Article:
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    ABSTRACT: Alcohol use disorders (e.g. abuse and dependence) account for a plethora of consequences for affected individuals and for a substantial proportion of the overall burden of disease for the community. To date, existing treatment options are either poorly known by doctors or they are not fully applied and only approximately 15 % of potential patients are treated with a mean latent period of 10 years between early symptoms and the first intervention. So-called S3 treatment guidelines were recently developed to close this gap. Representatives of more than 50 learned societies, families and patients were involved. A systematic literature search from 2005 to 2012 was performed and more than 120 recommendations were made. Financing came exclusively from those societies and the academic and treatment institutes involved. This article summarizes the recommendations pertinent for psychiatrists and include early detection and intervention, acute withdrawal and long-term psychotherapy and pharmacotherapy. Classical and new treatment goals are discussed. If the new guidelines were properly applied an increase in patients receiving treatment to 30–40 % could be expected, which would improve the quality of lives of affected persons and their families and in Germany would save several thousand lives per year.
    Full-text · Article · Dec 2015 · Der Nervenarzt
    • "Perform blood tests (blood Assess CAGE and/or AUDIT alcohol concentraon, liver enzymes, gGT, MCV, glucose, electrolytes). Fig. 1Proposed flow-chart in the diagnosis and treatment of alcohol withdrawal syndrome[54]. In these cases, oxazepam and lorazepam represent the drugs of choice due to the absence of oxidative metabolism and active metabolites (Table 5)[21,53,60]. "
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    ABSTRACT: Symptoms of alcohol withdrawal syndrome (AWS) may develop within 6-24 h after the abrupt discontinuation or decrease of alcohol consumption. Symptoms can vary from autonomic hyperactivity and agitation to delirium tremens. The gold-standard treatment for AWS is with benzodiazepines (BZDs). Among the BZDs, different agents (i.e., long-acting or short-acting) and different regimens (front-loading, fixed-dose or symptom-triggered) may be chosen on the basis of patient characteristics. Severe withdrawal could require ICU admission and the use of barbiturates or propofol. Other drugs, such as α2-agonists (clonidine and dexmetedomidine) and β-blockers can be used as adjunctive treatments to control neuroautonomic hyperactivity. Furthermore, neuroleptic agents can help control hallucinations. Finally, other medications for the treatment for AWS have been investigated with promising results. These include carbamazepine, valproate, sodium oxybate, baclofen, gabapentin and topiramate. The usefulness of these agents are discussed.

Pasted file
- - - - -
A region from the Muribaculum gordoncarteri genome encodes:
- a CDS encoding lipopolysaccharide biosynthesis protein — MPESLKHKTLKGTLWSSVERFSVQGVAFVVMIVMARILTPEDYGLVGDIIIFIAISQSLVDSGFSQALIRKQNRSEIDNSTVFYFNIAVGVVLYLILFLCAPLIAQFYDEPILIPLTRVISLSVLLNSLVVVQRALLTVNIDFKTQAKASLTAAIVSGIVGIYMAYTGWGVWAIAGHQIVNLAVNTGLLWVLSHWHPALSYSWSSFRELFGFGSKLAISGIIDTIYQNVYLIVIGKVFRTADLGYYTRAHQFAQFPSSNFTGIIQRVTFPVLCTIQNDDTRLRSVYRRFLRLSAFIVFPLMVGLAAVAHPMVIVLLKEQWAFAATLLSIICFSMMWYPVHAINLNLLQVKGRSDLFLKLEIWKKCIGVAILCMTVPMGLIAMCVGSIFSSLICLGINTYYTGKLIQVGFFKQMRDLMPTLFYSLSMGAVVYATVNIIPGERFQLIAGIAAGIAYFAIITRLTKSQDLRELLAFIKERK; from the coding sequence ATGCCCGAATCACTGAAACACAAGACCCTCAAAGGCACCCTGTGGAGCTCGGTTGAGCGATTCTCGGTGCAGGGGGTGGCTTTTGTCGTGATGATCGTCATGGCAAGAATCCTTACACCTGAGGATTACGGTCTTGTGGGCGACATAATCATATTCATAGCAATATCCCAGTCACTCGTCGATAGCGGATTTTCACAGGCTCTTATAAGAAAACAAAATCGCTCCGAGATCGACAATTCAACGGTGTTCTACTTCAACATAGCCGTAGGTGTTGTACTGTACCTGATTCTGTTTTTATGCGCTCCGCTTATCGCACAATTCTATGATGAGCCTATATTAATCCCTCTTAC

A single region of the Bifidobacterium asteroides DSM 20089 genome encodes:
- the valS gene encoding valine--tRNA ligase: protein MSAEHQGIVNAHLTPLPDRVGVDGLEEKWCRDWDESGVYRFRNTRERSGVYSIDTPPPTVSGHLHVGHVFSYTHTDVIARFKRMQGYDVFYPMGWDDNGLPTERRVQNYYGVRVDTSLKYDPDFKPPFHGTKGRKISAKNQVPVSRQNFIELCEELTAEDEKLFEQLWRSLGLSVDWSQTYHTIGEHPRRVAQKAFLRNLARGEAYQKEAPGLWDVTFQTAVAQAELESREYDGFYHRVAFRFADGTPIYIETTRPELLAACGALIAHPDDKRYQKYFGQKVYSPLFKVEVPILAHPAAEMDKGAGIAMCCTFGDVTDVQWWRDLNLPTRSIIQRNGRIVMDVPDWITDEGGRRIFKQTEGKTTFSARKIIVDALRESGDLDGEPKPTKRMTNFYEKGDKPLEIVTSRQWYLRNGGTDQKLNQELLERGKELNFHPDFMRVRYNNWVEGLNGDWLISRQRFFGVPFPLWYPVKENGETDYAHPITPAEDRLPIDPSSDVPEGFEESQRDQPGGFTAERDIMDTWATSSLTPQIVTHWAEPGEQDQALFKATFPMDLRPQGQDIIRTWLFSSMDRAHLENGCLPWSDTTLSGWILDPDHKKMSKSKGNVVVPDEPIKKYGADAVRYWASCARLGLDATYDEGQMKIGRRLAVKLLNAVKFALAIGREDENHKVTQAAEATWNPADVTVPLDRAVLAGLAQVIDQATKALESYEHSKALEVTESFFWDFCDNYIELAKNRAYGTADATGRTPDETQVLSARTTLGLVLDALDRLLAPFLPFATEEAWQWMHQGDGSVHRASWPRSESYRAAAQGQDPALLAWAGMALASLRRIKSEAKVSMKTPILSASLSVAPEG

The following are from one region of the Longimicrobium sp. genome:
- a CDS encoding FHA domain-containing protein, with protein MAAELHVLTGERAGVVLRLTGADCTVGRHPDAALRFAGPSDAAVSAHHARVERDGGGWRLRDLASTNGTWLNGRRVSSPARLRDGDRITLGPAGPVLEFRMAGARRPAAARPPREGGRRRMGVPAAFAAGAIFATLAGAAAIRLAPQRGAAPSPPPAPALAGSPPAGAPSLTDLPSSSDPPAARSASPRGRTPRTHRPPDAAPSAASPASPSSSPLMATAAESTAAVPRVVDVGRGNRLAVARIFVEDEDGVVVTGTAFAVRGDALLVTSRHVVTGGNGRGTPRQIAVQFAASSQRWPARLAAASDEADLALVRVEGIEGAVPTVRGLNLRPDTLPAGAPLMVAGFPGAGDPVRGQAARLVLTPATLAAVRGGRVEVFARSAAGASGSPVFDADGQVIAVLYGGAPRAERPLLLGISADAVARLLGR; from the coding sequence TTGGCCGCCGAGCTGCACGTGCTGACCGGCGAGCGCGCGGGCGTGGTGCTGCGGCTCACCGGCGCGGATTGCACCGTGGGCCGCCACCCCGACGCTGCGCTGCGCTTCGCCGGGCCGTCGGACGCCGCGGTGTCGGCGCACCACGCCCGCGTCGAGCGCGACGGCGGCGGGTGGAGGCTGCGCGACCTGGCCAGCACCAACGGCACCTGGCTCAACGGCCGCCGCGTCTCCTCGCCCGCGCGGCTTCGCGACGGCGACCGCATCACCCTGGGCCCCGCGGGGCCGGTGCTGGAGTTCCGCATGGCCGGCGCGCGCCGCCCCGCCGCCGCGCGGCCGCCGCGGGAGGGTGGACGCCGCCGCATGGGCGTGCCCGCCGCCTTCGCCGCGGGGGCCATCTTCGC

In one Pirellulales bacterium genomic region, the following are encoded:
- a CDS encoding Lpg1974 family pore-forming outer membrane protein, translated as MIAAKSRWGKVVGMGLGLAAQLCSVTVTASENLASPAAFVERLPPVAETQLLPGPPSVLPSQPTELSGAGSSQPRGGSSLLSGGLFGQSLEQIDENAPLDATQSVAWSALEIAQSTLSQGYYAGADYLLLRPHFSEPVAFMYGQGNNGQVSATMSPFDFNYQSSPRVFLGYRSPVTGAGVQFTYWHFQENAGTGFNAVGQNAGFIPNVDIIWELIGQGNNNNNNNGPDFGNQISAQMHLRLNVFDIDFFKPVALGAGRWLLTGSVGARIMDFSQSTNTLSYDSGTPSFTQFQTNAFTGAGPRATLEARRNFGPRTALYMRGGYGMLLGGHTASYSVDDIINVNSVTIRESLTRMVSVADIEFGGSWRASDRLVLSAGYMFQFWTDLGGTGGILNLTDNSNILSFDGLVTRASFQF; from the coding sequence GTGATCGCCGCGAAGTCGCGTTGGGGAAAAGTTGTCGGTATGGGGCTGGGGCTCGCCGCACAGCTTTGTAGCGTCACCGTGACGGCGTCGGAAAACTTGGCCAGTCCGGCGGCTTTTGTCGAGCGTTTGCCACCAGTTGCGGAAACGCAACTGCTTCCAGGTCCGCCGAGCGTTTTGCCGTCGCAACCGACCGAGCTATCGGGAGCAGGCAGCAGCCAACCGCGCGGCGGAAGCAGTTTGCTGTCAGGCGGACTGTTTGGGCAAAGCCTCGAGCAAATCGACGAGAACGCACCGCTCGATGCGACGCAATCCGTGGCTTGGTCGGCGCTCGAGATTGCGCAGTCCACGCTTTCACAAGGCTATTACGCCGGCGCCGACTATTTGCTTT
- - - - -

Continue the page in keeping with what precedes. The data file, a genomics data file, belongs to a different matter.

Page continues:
No preview · Article · Mar 2015 · Drugs
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    • "This scoring system allows a quantitative evaluation of AWS severity and enhances identification of subjects potentially requiring pharmacological treatment. In addition to administration of fluids, thiamine, and electrolytes, benzodiazepines represent the current drugs of choice in the treatment of AWS (Amato et al., 2010, 2011). However, benzodiazepines may feature addictive properties, representing a major limitation to their use in subjects affected by AUD (Leggio et al., 2008). "
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    Full-text · Article · Jun 2014 · Frontiers in Neuroscience